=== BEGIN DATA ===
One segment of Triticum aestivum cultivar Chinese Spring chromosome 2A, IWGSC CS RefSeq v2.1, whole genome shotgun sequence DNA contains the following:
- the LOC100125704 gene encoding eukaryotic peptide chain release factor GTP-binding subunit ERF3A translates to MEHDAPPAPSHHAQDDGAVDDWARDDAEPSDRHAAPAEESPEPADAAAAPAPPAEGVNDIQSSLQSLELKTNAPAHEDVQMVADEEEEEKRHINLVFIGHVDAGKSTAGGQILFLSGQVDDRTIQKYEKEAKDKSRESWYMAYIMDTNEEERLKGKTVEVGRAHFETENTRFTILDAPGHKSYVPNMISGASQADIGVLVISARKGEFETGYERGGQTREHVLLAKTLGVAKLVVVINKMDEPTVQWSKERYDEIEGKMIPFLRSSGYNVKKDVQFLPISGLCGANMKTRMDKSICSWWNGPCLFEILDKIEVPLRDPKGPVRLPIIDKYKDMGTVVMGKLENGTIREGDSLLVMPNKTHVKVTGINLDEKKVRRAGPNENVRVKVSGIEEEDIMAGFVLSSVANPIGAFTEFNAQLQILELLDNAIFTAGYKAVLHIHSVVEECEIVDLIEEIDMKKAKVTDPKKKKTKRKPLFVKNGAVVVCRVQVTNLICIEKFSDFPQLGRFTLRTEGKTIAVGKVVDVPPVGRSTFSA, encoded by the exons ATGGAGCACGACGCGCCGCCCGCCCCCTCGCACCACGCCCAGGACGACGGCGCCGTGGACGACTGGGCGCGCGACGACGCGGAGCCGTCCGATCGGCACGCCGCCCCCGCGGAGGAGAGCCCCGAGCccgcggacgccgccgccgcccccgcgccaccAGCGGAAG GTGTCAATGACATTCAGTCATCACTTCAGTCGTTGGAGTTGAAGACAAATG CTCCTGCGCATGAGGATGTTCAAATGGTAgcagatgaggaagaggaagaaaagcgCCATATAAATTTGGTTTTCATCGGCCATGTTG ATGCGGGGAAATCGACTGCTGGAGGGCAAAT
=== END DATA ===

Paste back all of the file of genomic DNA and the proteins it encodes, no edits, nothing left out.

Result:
One segment of Triticum aestivum cultivar Chinese Spring chromosome 2A, IWGSC CS RefSeq v2.1, whole genome shotgun sequence DNA contains the following:
- the LOC100125704 gene encoding eukaryotic peptide chain release factor GTP-binding subunit ERF3A translates to MEHDAPPAPSHHAQDDGAVDDWARDDAEPSDRHAAPAEESPEPADAAAAPAPPAEGVNDIQSSLQSLELKTNAPAHEDVQMVADEEEEEKRHINLVFIGHVDAGKSTAGGQILFLSGQVDDRTIQKYEKEAKDKSRESWYMAYIMDTNEEERLKGKTVEVGRAHFETENTRFTILDAPGHKSYVPNMISGASQADIGVLVISARKGEFETGYERGGQTREHVLLAKTLGVAKLVVVINKMDEPTVQWSKERYDEIEGKMIPFLRSSGYNVKKDVQFLPISGLCGANMKTRMDKSICSWWNGPCLFEILDKIEVPLRDPKGPVRLPIIDKYKDMGTVVMGKLENGTIREGDSLLVMPNKTHVKVTGINLDEKKVRRAGPNENVRVKVSGIEEEDIMAGFVLSSVANPIGAFTEFNAQLQILELLDNAIFTAGYKAVLHIHSVVEECEIVDLIEEIDMKKAKVTDPKKKKTKRKPLFVKNGAVVVCRVQVTNLICIEKFSDFPQLGRFTLRTEGKTIAVGKVVDVPPVGRSTFSA, encoded by the exons ATGGAGCACGACGCGCCGCCCGCCCCCTCGCACCACGCCCAGGACGACGGCGCCGTGGACGACTGGGCGCGCGACGACGCGGAGCCGTCCGATCGGCACGCCGCCCCCGCGGAGGAGAGCCCCGAGCccgcggacgccgccgccgcccccgcgccaccAGCGGAAG GTGTCAATGACATTCAGTCATCACTTCAGTCGTTGGAGTTGAAGACAAATG CTCCTGCGCATGAGGATGTTCAAATGGTAgcagatgaggaagaggaagaaaagcgCCATATAAATTTGGTTTTCATCGGCCATGTTG ATGCGGGGAAATCGACTGCTGGAGGGCAAAT